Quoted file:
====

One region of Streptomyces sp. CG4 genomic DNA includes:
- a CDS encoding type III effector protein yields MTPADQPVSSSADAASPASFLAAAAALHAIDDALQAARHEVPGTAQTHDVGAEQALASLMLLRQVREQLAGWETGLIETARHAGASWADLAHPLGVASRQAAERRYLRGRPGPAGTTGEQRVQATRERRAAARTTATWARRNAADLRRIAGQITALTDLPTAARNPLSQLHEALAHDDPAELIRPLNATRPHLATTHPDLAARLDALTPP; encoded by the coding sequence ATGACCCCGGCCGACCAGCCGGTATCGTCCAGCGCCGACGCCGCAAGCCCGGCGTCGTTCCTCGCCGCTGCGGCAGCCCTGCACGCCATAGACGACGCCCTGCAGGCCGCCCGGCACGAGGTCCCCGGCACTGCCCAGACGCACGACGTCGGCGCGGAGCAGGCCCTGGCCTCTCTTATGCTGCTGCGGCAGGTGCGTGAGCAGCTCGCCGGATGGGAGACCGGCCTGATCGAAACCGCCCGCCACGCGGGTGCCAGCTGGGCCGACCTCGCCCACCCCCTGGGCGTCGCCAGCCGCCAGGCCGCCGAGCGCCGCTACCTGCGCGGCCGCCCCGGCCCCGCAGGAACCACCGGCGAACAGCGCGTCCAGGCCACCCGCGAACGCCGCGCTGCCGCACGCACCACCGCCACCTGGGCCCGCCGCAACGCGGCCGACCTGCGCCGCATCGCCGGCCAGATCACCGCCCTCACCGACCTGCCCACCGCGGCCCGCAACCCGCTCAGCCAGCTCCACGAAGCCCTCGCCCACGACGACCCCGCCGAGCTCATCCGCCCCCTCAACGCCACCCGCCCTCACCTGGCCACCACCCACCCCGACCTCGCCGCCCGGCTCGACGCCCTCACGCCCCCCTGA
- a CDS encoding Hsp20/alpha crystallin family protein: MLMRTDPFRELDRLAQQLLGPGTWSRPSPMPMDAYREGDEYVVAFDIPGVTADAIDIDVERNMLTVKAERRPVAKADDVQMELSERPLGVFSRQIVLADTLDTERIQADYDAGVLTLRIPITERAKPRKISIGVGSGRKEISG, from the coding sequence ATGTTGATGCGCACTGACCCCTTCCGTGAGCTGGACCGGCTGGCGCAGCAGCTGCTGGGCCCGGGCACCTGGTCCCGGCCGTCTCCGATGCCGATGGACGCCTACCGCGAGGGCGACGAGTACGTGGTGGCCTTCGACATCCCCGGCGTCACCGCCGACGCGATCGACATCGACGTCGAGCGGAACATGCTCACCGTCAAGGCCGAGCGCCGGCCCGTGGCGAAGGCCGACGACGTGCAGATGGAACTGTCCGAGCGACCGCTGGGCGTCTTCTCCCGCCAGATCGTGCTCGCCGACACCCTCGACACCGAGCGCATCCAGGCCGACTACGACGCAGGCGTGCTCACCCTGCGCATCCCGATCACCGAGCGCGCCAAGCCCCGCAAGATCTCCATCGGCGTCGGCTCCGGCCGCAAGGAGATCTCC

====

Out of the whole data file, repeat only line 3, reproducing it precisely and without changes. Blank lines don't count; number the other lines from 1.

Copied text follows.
- a CDS encoding Hsp20/alpha crystallin family protein: MLMRTDPFRELDRLAQQLLGPGTWSRPSPMPMDAYREGDEYVVAFDIPGVTADAIDIDVERNMLTVKAERRPVAKADDVQMELSERPLGVFSRQIVLADTLDTERIQADYDAGVLTLRIPITERAKPRKISIGVGSGRKEISG, from the coding sequence ATGTTGATGCGCACTGACCCCTTCCGTGAGCTGGACCGGCTGGCGCAGCAGCTGCTGGGCCCGGGCACCTGGTCCCGGCCGTCTCCGATGCCGATGGACGCCTACCGCGAGGGCGACGAGTACGTGGTGGCCTTCGACATCCCCGGCGTCACCGCCGACGCGATCGACATCGACGTCGAGCGGAACATGCTCACCGTCAAGGCCGAGCGCCGGCCCGTGGCGAAGGCCGACGACGTGCAGATGGAACTGTCCGAGCGACCGCTGGGCGTCTTCTCCCGCCAGATCGTGCTCGCCGACACCCTCGACACCGAGCGCATCCAGGCCGACTACGACGCAGGCGTGCTCACCCTGCGCATCCCGATCACCGAGCGCGCCAAGCCCCGCAAGATCTCCATCGGCGTCGGCTCCGGCCGCAAGGAGATCTCC